2016 has been a year of great change so far, and no sector has been left untouched. From world economies to start-up successes, growth, change, and innovation across the board have been massive.
We take a look at four main areas of impact and discuss the changes that have been seen in these sectors.
With the Brexit vote swinging to ‘leave’, the UK’s economic future as a non-EU member is now under debate, and great care must be taken to ensure that the economic policies put in place don’t alienate the UK from the single market.
A similar case in point is the TPP – the Trans-Pacific Partnership, an agreement spanning the Pacific Ocean, that is heavily under fire from all involved.
While we may not know the outcomes of these economic decisions immediately, it’s worth bearing them in mind when planning to scale your business globally, or working across these borders.
Our simplified breakdown:
Workers in the gig economy are often misrepresented due to the informal nature of their business. However, projections and estimations that have been put in place from various surveys show us that there has been a massive growth in this arena, not just in 2016, but over the last 13 years.
Ensuring that you know your gig worker and maintain compliant and transparent management processes is absolutely key to keeping this sector involved in your business.
With the rise of gig economy models comes an influx of technological innovation and disruption. While this is only a correlation, we expect to see more innovation as the gig economy grows.
With technology like Uber and Snapchat steaming ahead of downloads and 90% of mobile internet usage in the US on apps, we see a society in which apps, tech, and innovation aren’t just accepted – they’re expected.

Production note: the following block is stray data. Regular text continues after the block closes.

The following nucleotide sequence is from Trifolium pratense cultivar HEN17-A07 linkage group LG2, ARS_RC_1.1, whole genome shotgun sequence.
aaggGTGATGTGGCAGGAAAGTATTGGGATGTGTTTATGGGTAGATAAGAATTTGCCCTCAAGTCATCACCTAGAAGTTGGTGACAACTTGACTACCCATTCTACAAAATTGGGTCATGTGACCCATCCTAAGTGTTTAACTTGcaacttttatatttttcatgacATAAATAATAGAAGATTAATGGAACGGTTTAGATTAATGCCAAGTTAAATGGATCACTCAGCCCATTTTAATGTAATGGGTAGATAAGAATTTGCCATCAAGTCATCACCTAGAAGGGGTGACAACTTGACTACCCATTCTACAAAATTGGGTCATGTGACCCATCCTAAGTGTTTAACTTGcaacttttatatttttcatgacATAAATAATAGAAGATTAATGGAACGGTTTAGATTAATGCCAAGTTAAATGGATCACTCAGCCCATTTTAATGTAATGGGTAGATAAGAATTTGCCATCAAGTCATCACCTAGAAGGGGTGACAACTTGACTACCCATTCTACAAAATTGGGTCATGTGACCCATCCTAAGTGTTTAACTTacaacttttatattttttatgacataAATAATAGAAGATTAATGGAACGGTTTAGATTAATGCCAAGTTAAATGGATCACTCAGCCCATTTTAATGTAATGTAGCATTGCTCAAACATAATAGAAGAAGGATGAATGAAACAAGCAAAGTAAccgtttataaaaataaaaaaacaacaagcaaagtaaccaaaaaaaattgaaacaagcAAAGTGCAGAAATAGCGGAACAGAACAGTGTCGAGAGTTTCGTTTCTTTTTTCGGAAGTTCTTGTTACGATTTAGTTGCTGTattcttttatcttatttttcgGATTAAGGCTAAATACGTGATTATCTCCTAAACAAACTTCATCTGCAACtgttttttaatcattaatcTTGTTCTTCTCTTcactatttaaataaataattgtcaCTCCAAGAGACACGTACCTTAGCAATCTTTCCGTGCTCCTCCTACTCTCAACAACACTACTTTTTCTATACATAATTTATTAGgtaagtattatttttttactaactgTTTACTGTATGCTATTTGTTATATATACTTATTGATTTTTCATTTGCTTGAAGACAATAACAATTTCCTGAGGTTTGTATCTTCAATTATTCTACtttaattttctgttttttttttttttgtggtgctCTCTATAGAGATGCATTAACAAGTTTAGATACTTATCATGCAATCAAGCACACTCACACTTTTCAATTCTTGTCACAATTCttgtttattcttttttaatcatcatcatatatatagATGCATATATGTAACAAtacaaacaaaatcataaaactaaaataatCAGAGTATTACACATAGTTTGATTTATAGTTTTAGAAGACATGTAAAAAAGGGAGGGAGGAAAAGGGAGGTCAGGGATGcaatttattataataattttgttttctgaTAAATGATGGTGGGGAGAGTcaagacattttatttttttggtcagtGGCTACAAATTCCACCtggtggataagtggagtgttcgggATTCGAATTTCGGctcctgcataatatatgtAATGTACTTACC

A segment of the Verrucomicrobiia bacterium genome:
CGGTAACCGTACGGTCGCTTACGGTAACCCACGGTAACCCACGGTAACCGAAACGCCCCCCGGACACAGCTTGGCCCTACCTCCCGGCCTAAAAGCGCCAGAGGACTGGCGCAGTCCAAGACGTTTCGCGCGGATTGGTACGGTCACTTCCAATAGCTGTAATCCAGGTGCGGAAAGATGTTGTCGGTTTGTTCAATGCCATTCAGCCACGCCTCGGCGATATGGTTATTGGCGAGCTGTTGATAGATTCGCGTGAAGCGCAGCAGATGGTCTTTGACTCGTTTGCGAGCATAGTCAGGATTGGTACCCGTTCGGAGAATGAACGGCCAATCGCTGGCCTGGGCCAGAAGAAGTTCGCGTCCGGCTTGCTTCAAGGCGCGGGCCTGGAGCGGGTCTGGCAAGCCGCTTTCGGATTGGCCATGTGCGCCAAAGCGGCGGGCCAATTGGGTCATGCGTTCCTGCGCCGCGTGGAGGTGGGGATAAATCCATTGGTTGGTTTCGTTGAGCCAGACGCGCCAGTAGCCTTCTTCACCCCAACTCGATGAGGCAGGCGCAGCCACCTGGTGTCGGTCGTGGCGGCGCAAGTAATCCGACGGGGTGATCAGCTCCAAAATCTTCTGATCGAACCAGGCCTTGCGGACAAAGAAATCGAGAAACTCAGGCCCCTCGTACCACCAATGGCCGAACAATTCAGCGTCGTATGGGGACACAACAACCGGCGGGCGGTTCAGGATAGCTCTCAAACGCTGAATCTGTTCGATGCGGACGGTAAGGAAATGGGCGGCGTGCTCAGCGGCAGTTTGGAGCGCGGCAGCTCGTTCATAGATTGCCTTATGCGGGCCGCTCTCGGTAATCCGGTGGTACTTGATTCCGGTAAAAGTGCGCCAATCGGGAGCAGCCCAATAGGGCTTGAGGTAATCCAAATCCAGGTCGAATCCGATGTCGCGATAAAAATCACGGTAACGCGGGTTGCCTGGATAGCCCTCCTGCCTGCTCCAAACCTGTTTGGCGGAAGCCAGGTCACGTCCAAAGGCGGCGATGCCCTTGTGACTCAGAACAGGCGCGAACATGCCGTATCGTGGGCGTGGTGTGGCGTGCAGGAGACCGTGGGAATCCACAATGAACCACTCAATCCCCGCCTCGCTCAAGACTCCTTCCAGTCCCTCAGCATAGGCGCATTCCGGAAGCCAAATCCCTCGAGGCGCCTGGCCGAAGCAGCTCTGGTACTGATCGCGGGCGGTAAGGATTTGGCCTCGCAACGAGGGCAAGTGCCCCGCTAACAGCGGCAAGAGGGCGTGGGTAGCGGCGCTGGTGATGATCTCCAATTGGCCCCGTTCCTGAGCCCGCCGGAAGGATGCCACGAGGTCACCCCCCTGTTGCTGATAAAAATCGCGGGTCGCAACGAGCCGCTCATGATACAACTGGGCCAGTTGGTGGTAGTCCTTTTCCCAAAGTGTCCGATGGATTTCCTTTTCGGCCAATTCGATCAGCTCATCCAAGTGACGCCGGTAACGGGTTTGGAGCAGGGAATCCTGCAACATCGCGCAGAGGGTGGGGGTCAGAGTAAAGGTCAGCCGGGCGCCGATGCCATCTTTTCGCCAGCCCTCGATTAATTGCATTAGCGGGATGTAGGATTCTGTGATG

With the release of Pokémon GO, the change in society was finally visible, with social, online, and business interactions all following the leader.
The rapid rise and rise of apps, games, facilities and search tools allows people to buy services, sell services, interact, and find what they’re looking for more and more easily. The implications for this kind of freedom are spectacular for those using the service – but only until more rigid country guidelines are enforced. At this point, businesses and individuals suffer due to non-compliance.
A perfect example of this is the struggle that Airbnb has had in San Francisco with property rental laws and regulations.
The new rules demand that Airbnb and sites like it only publish listings that include an official registration number that shows the property is officially approved by the city as a short-term rental. Sites that don’t comply could face fines of up to $1,000 daily for each listing in violation.
This means that the processes surrounding a simple tool that works efficiently have become incredibly restrictive. This is a trend that may or may not follow in other start-up and innovative areas, and knowing how to navigate and comply with these regulations and restrictions is absolutely critical to a successful business model.
If you are considering going global or using the extremely helpful and flexible technologies at your disposal, stay grounded and well-informed on the implications of your plan, and the solutions on offer.
CXC Global can assist you in understanding, planning, and executing a business plan in a foreign territory, keeping your compliance processes, supply chain management, and gig economy engagements legal and above-board.
Words by Alison Krumm